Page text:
Wildfire Smoke and Health Risks

Wildfire season: from early April to late October

Smoky condition from wildfire is more and more common in the recent years.  As wildfire burns through forests and grasslands, it produces dense smoke that can be a major source of toxic air pollutants. 

Worried Left

It’s so smoky outside today.  What is happening?

Owl Teacher Right

That is smoke from wildfire.  If the air quality in your area is poor, make sure you stay indoor to avoid inhaling the smoke which could cause health issues.

Health Risks

Question Left

Why do I avoid inhaling the smoke? 

Owl Teacher Right

The wildfire smoke contains fine particles (that are not visible to the human eye) that penetrate deep into our lungs and bloodstream, sometimes  leading to serious health effects.

Milder and common symptoms of smoke exposure:
  • sore and watery eyes
  • runny nose and sinus irritation
  • scratchy throat and mild coughing
  • headache
More serious symptoms (bus less common):
  • shortness of breath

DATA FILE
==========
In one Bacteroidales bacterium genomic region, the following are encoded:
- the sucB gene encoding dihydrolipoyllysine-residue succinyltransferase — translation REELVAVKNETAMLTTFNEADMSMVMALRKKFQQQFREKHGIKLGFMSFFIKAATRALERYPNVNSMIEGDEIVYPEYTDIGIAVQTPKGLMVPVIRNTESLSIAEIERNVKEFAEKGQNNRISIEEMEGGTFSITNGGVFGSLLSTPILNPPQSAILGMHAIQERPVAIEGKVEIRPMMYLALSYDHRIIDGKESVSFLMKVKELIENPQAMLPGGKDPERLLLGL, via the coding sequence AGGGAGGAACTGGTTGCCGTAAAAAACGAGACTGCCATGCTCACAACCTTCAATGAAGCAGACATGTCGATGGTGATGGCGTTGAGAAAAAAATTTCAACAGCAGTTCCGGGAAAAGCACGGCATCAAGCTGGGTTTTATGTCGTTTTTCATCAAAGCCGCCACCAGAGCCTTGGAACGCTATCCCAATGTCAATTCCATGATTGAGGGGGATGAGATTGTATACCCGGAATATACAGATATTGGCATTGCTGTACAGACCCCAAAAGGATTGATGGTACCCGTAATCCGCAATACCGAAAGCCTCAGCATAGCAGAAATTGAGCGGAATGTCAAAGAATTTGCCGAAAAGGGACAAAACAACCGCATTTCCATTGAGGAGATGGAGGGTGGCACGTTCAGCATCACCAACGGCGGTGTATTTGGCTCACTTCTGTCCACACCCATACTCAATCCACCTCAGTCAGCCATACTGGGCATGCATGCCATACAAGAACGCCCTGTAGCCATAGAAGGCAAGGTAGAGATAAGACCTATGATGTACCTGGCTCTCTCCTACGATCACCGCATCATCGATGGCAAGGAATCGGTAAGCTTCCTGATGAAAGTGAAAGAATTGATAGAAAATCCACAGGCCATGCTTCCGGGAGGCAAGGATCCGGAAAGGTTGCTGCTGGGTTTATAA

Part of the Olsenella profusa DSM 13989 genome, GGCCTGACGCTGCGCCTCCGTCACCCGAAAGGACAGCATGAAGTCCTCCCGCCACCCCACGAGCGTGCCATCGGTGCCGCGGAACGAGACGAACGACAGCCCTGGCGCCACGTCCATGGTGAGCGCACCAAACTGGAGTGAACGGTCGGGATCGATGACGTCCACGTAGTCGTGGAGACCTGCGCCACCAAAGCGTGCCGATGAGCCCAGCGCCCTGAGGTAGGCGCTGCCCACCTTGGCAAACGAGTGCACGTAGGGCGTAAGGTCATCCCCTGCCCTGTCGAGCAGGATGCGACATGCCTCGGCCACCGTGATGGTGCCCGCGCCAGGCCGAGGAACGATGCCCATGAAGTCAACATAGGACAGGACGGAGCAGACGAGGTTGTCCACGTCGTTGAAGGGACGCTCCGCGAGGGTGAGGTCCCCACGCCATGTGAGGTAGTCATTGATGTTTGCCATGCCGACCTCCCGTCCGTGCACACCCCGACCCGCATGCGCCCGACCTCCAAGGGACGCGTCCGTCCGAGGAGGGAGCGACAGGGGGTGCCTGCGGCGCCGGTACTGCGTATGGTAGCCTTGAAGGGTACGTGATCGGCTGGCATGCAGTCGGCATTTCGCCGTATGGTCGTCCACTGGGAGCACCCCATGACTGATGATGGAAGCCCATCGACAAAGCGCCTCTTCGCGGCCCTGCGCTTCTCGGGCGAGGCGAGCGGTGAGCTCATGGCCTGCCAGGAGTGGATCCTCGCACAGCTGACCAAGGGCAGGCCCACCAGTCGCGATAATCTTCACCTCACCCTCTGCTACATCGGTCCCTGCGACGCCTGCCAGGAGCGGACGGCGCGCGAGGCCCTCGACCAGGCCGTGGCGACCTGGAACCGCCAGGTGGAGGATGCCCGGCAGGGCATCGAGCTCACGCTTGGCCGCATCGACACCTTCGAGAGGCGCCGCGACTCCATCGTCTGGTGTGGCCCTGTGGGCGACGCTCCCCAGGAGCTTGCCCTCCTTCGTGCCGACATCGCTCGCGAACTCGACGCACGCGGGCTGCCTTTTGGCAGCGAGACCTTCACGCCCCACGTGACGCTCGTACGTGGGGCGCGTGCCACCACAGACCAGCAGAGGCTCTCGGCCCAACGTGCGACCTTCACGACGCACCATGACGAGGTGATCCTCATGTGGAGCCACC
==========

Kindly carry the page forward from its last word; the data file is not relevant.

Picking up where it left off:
• wheezing (including asthma attacks)
  • severe cough
  • dizziness
  • chest pains
  • heart palpitations

Those at greater risk are:

  • small children
  • pregnant women
  • elderly
  • people with lung or heart conditions
  • people involved in strenuous outdoor work or sports

During heavy smoke conditions, everyone is at risk regardless of their age or health.

Air Quality Health Index (AQHI)

Owl Teacher Left

Air quality in your area can be monitored through various channels such as your local authority and climate/weather related channels.  When the air quality in your area is poor, please refer to the guideline below or consult with your family doctor for additional advice.

Source from Government of Canada: Understanding Air Quality Health Index messages

How do you protect yourself from the poor air quality?

Owl Teacher Left

Government of Canada and local authorities share tips to protect yourself from the wildfire smoke.  Please see below for some of those tips and you can always read HERE for more information.

  • Limit outdoor activity.
  • Drink lots of water.
  • (At home) Reduce sources of indoor air pollution.
  • (At home) Prevent infiltration of outside air.
  • Keep vehicle windows closed.
  • Check in on others.
  • If possible, leave the area.
  • Consult your physician.
Regular Left

Thank you for the great tips!  I was going to practice my hockey at my backyard but I will stay home today!